# SOLUTION OF NONLINEAR EQUATIONS f(x)=0

**Figure 2.17** The starting approximations
, and for
Muller’s method, and the

differences and
.

**Muller’s Method**

Muller’s method is a generalization of the secant method, in the sense that it
does

not require the derivative of the function. It is an iterative method that
requires three

starting points , and
. A parabola is constructed

that passes through the three points; then the quadratic formula is used to find
a root

of the quadratic for the next approximation. It has been proved that near a
simple

root Muller ’s method converges faster than the secant method and almost as fast
as

Newton’s method. The method can be used to find real or complex zeros of a
function

and can be programmed to use complex arithmetic.

Without loss of generality, we assume that
is the best approximation to the

root and consider the parabola through the three starting values , shown in
Figure 2.17.

Make the change of variable

and use the differences

and .

Consider the quadratic polynomial involving the variable t :

(11) y = at^{2} + bt + c.

Each point is used to obtain an equation involving a, b, and c:

From the third equation in (12), we see that

Substituting (13) into the first two equations in (12) and using the definition

and results in the linear system

Solving the linear system for a and b results in

The quadratic formula is used to find the roots of (11):

Formula (16) is equivalent to the standard formula for the
roots of a quadratic and is

better in this case because we know that .

To ensure the stability of the method, we choose the root in (16) that has the
smallest

absolute value. If b > 0, use the positive sign with the square root, and if b <
0,

use the negative sign . Then
is shown in Figure 2.17 and is given by

To update the iterates, choose the new
and the new
to be the two values

selected from among the old that lie closest to
(i.e., throw out
the one

that is farthest away). Then take new
to be old
. Although a lot of
auxiliary

calculations are done in Muller’s method, it only requires one function
evaluation per

iteration.

If Muller’s method is used to find the real roots of f (x) = 0, it is possible
that

one may encounter complex approximations, because the roots of the quadratic in
(16)

might be complex (nonzero imaginary components). In these cases the imaginary
components

will have a small magnitude and can be set equal to zero so that the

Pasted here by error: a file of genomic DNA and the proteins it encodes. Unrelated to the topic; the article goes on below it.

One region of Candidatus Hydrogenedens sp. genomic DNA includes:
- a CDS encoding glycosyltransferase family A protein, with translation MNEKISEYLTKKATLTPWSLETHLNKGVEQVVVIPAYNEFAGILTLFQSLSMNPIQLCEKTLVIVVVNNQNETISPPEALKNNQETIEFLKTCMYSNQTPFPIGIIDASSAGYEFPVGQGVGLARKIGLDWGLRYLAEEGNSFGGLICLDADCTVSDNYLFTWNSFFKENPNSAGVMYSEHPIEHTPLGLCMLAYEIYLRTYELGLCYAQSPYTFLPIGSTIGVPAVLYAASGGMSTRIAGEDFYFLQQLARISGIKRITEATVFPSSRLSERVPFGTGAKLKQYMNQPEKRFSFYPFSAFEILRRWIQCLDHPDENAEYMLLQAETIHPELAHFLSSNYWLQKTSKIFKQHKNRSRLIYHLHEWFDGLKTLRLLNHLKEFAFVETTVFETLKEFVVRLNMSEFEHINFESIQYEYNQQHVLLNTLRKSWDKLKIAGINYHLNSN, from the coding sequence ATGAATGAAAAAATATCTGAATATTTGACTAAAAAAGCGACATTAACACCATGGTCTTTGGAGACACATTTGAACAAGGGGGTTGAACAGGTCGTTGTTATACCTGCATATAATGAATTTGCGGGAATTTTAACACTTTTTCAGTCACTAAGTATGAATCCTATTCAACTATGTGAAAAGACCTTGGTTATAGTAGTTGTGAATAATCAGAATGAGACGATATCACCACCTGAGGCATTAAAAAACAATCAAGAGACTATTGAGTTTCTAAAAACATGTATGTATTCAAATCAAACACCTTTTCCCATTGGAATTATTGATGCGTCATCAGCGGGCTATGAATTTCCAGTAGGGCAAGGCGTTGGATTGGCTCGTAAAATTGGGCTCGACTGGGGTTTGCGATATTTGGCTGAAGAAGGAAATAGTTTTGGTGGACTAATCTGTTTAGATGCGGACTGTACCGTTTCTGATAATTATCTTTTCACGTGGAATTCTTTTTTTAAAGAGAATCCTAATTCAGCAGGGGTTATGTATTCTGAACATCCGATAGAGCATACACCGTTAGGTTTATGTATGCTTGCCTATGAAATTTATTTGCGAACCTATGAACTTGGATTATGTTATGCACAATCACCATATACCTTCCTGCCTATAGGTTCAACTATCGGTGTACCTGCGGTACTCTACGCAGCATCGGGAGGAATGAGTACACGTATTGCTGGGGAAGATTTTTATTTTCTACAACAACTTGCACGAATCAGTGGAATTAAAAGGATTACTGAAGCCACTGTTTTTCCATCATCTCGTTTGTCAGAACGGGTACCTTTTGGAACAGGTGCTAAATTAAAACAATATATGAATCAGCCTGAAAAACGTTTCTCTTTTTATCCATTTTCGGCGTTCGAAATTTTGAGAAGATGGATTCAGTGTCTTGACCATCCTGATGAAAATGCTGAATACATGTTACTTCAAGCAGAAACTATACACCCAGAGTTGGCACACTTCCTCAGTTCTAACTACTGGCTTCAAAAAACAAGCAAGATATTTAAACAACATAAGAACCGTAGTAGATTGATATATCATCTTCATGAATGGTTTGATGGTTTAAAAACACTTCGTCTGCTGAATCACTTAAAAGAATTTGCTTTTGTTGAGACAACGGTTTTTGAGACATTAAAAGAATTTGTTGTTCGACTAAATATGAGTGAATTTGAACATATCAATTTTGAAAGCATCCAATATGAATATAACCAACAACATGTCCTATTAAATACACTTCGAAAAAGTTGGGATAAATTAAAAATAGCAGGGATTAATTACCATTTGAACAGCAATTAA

calculations

proceed with real numbers.

**Table 2.12 **Comparison of Convergences near a Simple Root

k | Secant method |
Muller’s method |
Newton’s method |
Steffensen with Newton |

**Comparison of Methods**

Steffensen’s method can be used together with the Newton-Raphson fixed-point
function

g(x) = x − f (x)/ f '(x). In the next two examples we look at the roots of

the polynomial f (x) = x^{3} − 3x + 2. The Newton-Raphson function is g(x) =

(2x^{3} − 2)/(3x^{2} − 3). When this function is used in Program 2.7, we get the
calculations

under the heading Steffensen with Newton in Tables 2.12 and 2.13. For example,

starting with = −2.4, we would compute

and

Then Aitken’s improvement will give
= −1.982618143.

**Example 2.19 (Convergence near a Simple Root).** This is a comparison of methods

for the function f (x) = x^{3} − 3x + 2 near the simple root p = −2.

Newton’s method and the secant method for this function were given in Examples
2.14

and 2.16, respectively. Table 2.12 provides a summary of calculations for the
methods.

**Example 2.20 (Convergence near a Double Root).** This is a comparison of the
methods

for the function f (x) = x^{3} − 3x + 2 near the double root p = 1. Table 2.13
provides a

summary of calculations.

Newton’s method is the best choice for finding a simple root (see Table 2.12).
At a

double root, either Muller’s method or Steffensen’s method with the
Newton-Raphson

formula is a good choice (see Table 2.13). Note in the Aitken’s acceleration
formula (4)

that division by zero can occur as the sequence
converges. In this case,
the last

calculated approximation to zero should be used as the approximation to the zero
of f .

**Table 2.13** Comparison of Convergence Near a Double Root

k | Secant method |
Muller’s method |
Newton’s method |
Steffensen with Newton |

In the following program the sequence
, generated by Steffensen’s method

with the Newton-Raphson formula, is stored in a matrix Q that has max1 rows and

three columns. The first column of Q contains the initial approximation to the
root,

, and the terms
generated by Aitken’s acceleration
method (4).

The second and third columns of Q contain the terms generated by Newton’s
method.

The stopping criteria in the program are based on the difference between
consecutive

terms from the first column of Q.

** Numerical Methods Using Matlab, 4 ^{th}**

^{ }

**Edition, 2004**

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